Young South East Antrim UDA hoods suspect veteran loyalist after series of police drug raids
A convicted bomber is at the centre of a South East Antrim UDA smear campaign mounted by its own members.
Loyalist sources say Stanley Curry, who served 14 years in prison for the attempted murder of a pal of Johnny Adair, is being targeted simply because he is English.
The terror gang’s leaders have been gripped by mistrust following a series of successful PSNI raids that have resulted in thousands of pounds worth of drugs being recovered and UDA members arrested.
Sources say Curry — who moved to the Rathcoole estate in Newtownabbey after getting out of prison — has been scapegoated despite there being absolutely no evidence linking him to the finds.
“There has been a whispering campaign against Curry, simply because he is English and not from Northern Ireland,” a South East Antrim UDA source told Sunday Life.
“He is a strange man, extremely paranoid and keeps a low profile, mainly because he thinks Adair could have him killed in the future.
“Younger UDA members are questioning his background and why someone who had a good job as a train driver in England would get involved in a bomb attack and then move to Rathcoole when he got out of jail even though he has no family here.”
Curry attended a South East Antrim UDA Remembrance Sunday commemoration in a Newtownabbey cemetery last November, and was among a group of loyalists who left a wreath at the grave of its murdered leader John ‘Grugg’ Gregg.
The terror boss was gunned down in 2003 during a feud with the rival ‘C’ company faction led by Adair. The killing forced Adair and his closest henchmen to flee Northern Ireland for new lives in England and Scotland.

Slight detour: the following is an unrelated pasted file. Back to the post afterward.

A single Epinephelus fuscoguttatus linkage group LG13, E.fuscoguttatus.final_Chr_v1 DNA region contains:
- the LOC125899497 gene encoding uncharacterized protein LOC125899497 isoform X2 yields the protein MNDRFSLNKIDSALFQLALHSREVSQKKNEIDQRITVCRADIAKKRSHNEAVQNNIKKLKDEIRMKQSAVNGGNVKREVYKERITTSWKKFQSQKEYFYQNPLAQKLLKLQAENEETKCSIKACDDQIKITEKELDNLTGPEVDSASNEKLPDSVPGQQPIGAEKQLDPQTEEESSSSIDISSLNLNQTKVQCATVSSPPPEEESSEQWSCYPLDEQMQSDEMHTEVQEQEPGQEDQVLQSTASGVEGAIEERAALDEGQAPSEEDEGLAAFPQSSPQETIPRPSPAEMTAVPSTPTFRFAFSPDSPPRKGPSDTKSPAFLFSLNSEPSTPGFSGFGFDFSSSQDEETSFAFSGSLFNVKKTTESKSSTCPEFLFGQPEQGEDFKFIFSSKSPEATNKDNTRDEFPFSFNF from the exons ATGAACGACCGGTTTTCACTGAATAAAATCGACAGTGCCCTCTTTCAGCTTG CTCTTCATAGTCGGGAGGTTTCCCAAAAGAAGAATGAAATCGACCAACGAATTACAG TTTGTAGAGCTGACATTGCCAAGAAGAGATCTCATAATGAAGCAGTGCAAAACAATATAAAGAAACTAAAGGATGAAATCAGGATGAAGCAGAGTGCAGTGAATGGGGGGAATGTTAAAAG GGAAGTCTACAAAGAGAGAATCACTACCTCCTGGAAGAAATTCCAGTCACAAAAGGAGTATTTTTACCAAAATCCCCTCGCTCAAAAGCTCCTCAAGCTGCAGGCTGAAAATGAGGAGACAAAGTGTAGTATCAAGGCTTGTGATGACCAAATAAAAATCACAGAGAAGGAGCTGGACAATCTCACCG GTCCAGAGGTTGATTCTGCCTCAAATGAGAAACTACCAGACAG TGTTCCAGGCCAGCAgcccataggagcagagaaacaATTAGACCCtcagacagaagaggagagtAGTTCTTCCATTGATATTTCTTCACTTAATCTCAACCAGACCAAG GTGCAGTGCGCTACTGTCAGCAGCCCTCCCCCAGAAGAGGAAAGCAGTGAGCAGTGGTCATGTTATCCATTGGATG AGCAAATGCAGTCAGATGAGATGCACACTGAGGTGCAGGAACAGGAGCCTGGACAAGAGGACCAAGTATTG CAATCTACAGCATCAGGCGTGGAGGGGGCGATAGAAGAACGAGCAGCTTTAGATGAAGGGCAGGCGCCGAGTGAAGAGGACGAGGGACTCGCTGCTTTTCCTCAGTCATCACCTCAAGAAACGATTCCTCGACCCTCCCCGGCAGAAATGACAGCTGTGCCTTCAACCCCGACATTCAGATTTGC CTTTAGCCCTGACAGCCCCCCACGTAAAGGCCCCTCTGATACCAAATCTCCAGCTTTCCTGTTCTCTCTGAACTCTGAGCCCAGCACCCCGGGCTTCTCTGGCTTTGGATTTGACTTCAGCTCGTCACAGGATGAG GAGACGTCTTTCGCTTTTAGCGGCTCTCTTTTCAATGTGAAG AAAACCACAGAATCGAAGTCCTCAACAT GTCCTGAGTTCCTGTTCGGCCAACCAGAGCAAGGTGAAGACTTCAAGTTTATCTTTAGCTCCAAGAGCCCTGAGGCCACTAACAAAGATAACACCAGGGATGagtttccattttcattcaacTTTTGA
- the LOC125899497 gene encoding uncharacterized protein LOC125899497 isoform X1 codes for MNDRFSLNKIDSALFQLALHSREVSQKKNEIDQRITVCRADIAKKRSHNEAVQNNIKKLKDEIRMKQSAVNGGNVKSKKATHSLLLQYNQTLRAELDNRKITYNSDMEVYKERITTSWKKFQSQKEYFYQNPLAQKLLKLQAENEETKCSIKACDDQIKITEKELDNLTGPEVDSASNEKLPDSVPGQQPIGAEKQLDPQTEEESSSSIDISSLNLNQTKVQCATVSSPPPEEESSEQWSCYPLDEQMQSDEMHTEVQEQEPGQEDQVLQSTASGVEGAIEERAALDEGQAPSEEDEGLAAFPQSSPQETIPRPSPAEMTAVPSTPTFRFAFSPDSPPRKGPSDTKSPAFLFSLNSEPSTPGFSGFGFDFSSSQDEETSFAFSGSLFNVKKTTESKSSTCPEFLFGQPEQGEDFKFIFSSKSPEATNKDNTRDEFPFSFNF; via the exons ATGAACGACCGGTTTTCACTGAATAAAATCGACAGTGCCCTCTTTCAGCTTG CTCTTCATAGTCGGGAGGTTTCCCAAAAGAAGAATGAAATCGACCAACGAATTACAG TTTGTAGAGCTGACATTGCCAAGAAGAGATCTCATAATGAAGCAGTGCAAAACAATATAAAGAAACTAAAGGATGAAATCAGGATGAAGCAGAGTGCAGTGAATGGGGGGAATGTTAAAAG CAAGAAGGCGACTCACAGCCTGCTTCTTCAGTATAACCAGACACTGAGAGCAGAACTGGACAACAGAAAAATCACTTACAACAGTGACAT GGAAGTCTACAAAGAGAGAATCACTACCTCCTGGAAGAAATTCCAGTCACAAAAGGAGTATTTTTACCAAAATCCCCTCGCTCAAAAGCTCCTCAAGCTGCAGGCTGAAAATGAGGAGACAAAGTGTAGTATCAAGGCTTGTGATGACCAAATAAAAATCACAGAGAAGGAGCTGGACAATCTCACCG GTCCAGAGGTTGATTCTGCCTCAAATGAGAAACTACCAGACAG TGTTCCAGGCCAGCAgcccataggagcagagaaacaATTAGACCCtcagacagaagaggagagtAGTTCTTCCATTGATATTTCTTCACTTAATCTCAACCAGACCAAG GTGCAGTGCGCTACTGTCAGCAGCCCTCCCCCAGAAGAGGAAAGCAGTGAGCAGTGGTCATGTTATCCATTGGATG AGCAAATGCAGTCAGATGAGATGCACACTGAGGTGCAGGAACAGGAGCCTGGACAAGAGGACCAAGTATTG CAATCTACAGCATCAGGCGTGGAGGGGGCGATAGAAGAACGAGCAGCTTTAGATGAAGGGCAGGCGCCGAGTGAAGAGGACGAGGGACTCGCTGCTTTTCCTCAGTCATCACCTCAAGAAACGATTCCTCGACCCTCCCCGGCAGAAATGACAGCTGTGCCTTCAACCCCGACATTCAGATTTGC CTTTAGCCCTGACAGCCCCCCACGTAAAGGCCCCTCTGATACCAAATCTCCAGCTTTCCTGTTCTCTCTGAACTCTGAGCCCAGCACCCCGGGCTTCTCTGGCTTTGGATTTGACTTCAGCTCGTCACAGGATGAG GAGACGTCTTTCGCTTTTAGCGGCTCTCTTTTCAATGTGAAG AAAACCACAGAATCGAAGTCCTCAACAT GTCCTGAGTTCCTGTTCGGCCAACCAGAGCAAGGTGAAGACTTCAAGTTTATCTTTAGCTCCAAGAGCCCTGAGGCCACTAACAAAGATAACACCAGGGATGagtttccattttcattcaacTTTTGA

It was one of this group — UDA gunman ‘Fat’ Jackie Thompson — who Curry tried to murder in a December 2003 bomb attack. Curry attached the device to the underside of Thompson’s car which partially exploded as the vehicle went over a speed ramp.
DNA retrieved from the wreckage matched that of Curry, and he was also seen on CCTV making scouting trips to his victim’s Bolton home.
He was sentenced to 20 years in prison following a 2005 trial.
Pictures also emerged of Curry posing with ‘UFF West Midlands’ and ‘Midlands Brigade’ flags. It was further revealed that the divorced dad-of-one was planning on selling his home in Birmingham and moving to south-east Antrim where “his type of people lived”.
Curry was transferred from an English jail to the loyalist wing of Maghaberry Prison. He was freed after 14 years, moving to the Rathcoole estate where he is becoming an increasingly isolated figure.
“When Curry got out of prison, he thought he would get a hero’s welcome in Rathcoole but barely anyone raised an eyebrow, and that really angered him,” added our source.
“None of the younger UDA members respect him, most of them were in primary school when he tried to kill Jackie Thompson and can’t remember it.
“It’s these fellas, a lot of them drug dealers, who are behind the whispering campaign against Curry.
“There’s nothing Curry can really do about it, though, because he has no family over here to back him up — he is completely isolated.”